Poor, Wealthy & Rich in China

Related entries: Consumer Market, News, Research

China may have low per capita incomes, but those figures hide the wealth that is concentrated at the top, as we have reported here and here, and in many other posts….

McKinsey recently reported on China’s Rich: “Coming of Age, China’s new class of wealthy consumers“. Washington Post reported:

    “In 2008, the report said China had 1.6 million wealthy households. By 2015, it will have more than 4 million, making it the world’s fourth-largest country in terms of its number of wealthy households after the United States, Japan, and the United Kingdom. (McKinsey defines the number of wealthy households as urban households that make more than 250,000 RMB — about $36,500…

    The most interesting thing about the report is the argument that China’s rich are different. First, they’re younger. A lot younger. Eighty percent are under 45 compared with 30 percent in the United States and 19 percent in Japan.

    Second, they are getting rich quicker. About one-half of today’s wealthy consumers were not wealthy four years ago, and more than half of those who will be classified as wealthy in five to six years are not wealthy today…”

Some of them have become much, much wealthier already, as Rupert Hoogewerf, of the Hurun Report, explains on China Herald (h/t @fonstuinstra):

    “…the number of millionaires on the mainland in Renminbi has hit a record 825,000, says Rupert Hoogewerf in his latest Hurun report, writes the China Daily. More than 51,000 have even more than 100 million Renminbi.

    The China Daily: “According to the new report, the number of wealthy people with more than 10 million yuan in Beijing, Guangdong and Shanghai made up nearly half of the total.

    …The report showed that average age of the millionaires was 39, and those people fell into four categories: businessmen, those with high-profile jobs such as celebrities, those who earned money from housing trades and professional stock investors.”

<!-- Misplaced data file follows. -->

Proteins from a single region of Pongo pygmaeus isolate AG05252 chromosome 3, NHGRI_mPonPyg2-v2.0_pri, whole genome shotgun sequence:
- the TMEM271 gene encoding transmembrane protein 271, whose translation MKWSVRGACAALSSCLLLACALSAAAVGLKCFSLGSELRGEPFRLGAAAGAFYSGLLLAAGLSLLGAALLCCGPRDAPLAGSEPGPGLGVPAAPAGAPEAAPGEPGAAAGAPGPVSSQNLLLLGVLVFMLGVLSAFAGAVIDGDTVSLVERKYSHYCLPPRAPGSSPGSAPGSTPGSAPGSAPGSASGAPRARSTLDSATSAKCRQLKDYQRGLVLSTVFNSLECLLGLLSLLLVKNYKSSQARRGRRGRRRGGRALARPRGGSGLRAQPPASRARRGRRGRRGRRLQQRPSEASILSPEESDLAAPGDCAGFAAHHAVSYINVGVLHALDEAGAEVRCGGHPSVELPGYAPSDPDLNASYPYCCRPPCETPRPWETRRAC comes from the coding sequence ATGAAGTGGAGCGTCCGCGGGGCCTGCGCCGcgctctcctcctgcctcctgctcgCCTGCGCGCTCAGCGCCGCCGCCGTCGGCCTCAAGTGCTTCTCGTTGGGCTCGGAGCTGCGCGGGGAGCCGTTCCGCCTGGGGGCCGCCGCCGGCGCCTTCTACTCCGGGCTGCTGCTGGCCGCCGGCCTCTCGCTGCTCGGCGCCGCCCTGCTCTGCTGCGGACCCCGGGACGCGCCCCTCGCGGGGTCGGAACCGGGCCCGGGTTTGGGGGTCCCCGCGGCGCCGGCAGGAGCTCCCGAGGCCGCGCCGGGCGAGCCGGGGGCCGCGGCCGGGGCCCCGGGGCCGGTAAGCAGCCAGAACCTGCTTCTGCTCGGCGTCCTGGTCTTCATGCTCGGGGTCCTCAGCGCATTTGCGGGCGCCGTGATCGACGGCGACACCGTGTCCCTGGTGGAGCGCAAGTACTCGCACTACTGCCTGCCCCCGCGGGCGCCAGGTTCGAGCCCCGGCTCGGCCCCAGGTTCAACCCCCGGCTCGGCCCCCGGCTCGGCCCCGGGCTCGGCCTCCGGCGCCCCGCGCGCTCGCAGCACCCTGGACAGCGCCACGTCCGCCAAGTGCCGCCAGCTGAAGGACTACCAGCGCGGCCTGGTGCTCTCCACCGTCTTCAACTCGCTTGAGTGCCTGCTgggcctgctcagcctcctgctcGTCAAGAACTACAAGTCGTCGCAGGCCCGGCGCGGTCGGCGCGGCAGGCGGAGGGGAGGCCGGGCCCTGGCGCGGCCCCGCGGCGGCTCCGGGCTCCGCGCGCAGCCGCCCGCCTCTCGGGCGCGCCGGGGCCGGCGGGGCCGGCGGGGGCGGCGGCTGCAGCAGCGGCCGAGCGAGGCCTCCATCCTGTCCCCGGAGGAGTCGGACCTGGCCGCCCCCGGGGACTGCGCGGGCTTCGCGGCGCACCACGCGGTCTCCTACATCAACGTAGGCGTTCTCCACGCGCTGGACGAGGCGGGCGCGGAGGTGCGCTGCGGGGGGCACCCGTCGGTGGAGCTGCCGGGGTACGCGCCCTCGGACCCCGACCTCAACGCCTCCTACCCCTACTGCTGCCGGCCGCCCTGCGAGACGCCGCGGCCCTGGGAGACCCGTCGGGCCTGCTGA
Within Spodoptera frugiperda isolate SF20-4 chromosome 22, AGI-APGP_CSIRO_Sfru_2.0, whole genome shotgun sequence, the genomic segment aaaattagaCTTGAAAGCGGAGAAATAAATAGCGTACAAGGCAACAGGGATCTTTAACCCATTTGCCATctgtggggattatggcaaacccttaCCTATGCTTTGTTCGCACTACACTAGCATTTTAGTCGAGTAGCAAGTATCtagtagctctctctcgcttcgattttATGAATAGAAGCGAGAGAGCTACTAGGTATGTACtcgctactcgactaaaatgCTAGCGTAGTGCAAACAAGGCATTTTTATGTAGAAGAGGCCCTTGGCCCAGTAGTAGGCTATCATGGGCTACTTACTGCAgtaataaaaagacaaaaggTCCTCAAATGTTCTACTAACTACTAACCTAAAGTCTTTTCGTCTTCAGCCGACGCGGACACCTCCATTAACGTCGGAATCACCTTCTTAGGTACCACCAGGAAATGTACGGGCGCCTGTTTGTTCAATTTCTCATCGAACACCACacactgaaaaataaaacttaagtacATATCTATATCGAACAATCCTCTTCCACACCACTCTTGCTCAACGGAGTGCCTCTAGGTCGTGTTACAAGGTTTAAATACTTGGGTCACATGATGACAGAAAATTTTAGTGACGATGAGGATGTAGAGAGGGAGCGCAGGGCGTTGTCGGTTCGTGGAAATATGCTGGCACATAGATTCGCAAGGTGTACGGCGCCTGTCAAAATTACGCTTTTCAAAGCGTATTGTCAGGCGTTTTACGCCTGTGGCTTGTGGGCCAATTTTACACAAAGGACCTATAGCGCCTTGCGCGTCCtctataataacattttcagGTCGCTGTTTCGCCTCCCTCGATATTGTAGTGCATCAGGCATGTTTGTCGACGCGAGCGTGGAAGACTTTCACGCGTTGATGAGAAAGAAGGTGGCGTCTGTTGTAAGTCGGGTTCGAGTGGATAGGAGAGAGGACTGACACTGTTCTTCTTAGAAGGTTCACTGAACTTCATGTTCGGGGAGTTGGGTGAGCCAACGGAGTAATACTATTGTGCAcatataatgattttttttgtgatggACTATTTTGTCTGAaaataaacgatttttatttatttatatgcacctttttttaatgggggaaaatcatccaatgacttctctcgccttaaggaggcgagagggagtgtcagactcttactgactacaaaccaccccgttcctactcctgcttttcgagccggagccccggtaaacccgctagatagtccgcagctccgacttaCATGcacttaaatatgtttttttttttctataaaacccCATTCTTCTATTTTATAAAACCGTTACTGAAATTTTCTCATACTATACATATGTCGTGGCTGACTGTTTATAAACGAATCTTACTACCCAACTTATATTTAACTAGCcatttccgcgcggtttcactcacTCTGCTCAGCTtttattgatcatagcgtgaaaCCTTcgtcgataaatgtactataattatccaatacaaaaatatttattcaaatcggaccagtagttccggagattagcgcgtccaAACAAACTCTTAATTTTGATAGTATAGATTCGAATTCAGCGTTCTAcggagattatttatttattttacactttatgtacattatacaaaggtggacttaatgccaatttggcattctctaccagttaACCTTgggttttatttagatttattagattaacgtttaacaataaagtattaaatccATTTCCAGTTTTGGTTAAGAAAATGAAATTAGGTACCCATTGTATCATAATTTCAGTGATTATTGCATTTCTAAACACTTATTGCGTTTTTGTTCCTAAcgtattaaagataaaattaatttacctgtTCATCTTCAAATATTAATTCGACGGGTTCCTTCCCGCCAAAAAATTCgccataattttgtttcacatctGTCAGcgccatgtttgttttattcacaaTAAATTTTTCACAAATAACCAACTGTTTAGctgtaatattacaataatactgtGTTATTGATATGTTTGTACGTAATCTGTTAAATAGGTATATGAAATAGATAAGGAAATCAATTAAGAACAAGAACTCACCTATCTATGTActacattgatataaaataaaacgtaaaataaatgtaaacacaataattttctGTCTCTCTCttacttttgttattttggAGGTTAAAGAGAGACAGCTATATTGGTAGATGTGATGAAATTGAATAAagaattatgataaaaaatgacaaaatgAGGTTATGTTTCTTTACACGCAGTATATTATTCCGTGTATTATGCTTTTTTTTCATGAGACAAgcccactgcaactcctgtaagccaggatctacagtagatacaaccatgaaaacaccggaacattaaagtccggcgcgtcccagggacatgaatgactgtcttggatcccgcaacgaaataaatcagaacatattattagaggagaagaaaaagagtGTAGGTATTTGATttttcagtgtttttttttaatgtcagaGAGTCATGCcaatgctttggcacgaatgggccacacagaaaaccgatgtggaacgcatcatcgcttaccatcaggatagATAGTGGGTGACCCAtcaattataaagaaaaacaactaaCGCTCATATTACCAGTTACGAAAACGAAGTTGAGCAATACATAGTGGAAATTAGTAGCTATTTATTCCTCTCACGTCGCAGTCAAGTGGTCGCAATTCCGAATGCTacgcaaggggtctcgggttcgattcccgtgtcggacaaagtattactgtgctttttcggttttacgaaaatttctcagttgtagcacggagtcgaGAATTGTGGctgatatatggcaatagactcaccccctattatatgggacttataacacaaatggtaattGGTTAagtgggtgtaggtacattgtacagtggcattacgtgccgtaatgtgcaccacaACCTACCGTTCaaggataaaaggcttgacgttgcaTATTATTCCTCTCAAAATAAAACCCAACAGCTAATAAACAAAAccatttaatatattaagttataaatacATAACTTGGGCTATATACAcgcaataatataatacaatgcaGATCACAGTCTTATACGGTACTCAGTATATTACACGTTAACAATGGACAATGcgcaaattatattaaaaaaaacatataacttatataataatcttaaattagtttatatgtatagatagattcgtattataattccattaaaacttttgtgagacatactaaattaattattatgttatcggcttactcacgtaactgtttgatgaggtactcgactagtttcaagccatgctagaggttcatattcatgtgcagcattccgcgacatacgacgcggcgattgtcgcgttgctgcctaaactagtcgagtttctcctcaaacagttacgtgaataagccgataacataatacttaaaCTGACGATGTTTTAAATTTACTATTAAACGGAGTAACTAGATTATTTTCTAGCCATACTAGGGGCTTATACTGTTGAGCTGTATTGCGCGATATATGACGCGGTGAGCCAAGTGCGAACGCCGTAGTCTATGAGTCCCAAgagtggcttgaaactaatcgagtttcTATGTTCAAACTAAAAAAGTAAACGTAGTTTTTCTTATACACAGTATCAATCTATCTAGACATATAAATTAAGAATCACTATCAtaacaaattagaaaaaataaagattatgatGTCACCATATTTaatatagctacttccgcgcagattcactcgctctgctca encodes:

Of course, the overall wealth issue needs context, and this article from Reuters is a reminder that issues are rarely black and white in China:

    “China the new power holds $2 trillion in foreign reserves, including about $1 trillion in U.S. debt, and increasingly lectures rich nations on economic management. Developing China has tens of millions of rural poor among its 1.3 billion people and falls in the same World Bank per capita income rankings as Cameroon and Guatemala.”

The wealth of the nation is so great because of the great number of people. Only a few (and that is a relative term!) of the 1.3 billion make the grade for McKinsey and Hurun reports, and for international business.

China will continue to work on the dream of a “harmonious” society, and to remind more developed countries that the low per capita numbers need to be taken into account when calculating China’s contributions.

4 Responses to “Poor, Wealthy & Rich in China”

  1. Archive » Briefly….Top Ten Tweets (Stimulating Times For Autos, Adverts, Regional Cities, Regions Near And Far, Risks, And Rich Barbie Buyers).| China Business Blog Says:

    […] Also see our blog post here. […]

  2. patmcghee008 Says:

    I like your post…china now is really one of the rich country in the world even though they are one of the biggest population in the world…but I think in this populated country it is a requirement that the people here should undergo a criminal background check..because many of the populated country are prone to crimes and violence….

  3. Archive » Briefly…Top Ten Tweets (From Obamao, Experts & Oxymorons To Emerged Economies, Consumer Wealth & A Blushing Barbie)| China Business Blog Says:

    […] Comment: There are plenty of rich people in China, but like most Chinese statistics, while the percentages may be small, the absolute numbers are large. The wealth divide is a sticky political issue, and one that the government is working hard to address. More news on wealthy consumers is here. […]

  4. Archive » Briefly…Top Ten Tweets (From First Half Figures, Intensity & Investment, To IP, Successes & Shades of Grey)| China Business Blog Says:

    […] well as its economic rebalancing and promotion of domestic consumption. While we have covered the millionaires, middle classes, workers on these pages before, this time we highlight the demographic shift (as pointed our in a Reuters […]

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